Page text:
The Jubilee year, every forty-nine, was simply an enhanced, super-sized version of the Sabbath year. In the Jubilee year, the land was to lie fallow. In the Jubilee year, slaves were to be set free. But in addition, in the Jubilee year, debts were to be forgiven. In the Jubilee year, the weight of poverty and hopelessness was to be lifted from everyone, and those at the bottom of the social ladder were the ones who longed for that the most. The year of God’s favor. The year when they felt the blessing of God’s presence most keenly in the blessing of wholly owning themselves again.
By virtue of our baptism, each one of us is invited to take part in fulfilling Jesus’ agenda for the poor, the captives, the ailing, and the oppressed. Because the waters of the muddy Jordan have been poured on us, just as they were poured on Jesus, we too are anointed to do Jesus’ work. Last week, when we gathered together for our deacons and elders’ retreat, we shared our personal statements of faith. One among us said—and many agreed—that our faith is about more than what we believe. It’s also about what we are called to do.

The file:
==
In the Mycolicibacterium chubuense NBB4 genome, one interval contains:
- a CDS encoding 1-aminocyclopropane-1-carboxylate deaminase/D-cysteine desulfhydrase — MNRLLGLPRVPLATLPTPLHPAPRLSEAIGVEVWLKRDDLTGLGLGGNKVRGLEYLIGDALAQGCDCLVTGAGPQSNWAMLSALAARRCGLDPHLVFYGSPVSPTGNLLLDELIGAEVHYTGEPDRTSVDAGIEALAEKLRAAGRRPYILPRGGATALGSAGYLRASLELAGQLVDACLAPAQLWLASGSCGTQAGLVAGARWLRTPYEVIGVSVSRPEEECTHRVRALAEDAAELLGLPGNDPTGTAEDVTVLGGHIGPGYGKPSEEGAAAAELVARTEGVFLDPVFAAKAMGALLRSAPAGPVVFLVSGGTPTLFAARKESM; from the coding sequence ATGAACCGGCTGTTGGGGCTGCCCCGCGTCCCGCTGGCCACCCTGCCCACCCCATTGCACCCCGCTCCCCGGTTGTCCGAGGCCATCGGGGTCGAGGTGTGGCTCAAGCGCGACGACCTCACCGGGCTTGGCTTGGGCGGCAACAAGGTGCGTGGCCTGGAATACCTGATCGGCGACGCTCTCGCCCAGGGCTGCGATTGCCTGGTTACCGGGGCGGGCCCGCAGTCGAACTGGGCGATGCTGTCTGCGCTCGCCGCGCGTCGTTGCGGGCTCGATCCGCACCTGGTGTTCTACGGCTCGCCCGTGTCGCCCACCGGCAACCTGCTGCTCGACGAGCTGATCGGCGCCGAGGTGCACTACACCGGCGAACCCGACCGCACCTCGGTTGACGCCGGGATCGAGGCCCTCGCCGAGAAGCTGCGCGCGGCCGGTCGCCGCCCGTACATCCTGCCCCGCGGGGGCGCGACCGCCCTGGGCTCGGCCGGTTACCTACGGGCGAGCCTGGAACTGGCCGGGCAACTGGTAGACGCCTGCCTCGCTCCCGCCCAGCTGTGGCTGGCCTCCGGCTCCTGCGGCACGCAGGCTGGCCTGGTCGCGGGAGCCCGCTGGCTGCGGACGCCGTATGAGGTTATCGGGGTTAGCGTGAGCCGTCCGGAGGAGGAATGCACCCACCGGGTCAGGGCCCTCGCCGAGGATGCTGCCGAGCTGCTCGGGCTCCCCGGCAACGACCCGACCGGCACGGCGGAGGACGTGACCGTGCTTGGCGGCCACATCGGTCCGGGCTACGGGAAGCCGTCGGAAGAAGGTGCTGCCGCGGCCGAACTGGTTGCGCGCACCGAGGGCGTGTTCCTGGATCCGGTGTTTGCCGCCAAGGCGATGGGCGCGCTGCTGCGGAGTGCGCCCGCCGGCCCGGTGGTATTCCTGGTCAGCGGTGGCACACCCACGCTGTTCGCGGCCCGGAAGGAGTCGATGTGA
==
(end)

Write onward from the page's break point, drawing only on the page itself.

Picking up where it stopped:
Jesus returns to his hometown and reads words of incredible comfort and blessing to the people who watched him grow up. He proclaims that God’s agenda of good news, release, recovery and the lifting of oppression is today’s agenda, and by the Spirit’s powerful anointing, it is Jesus’ own agenda, too. The people who hear these words of Jesus, wondering and perhaps weeping, welcome Nazareth’s favorite son with open arms.
Thanks be to God. Amen.
[i] The only exception to this rule is: daughters who have been sold into slavery (of any kind, including sex-slavery) are not released in either Sabbath or Jubilee years. Their slavery is permanent.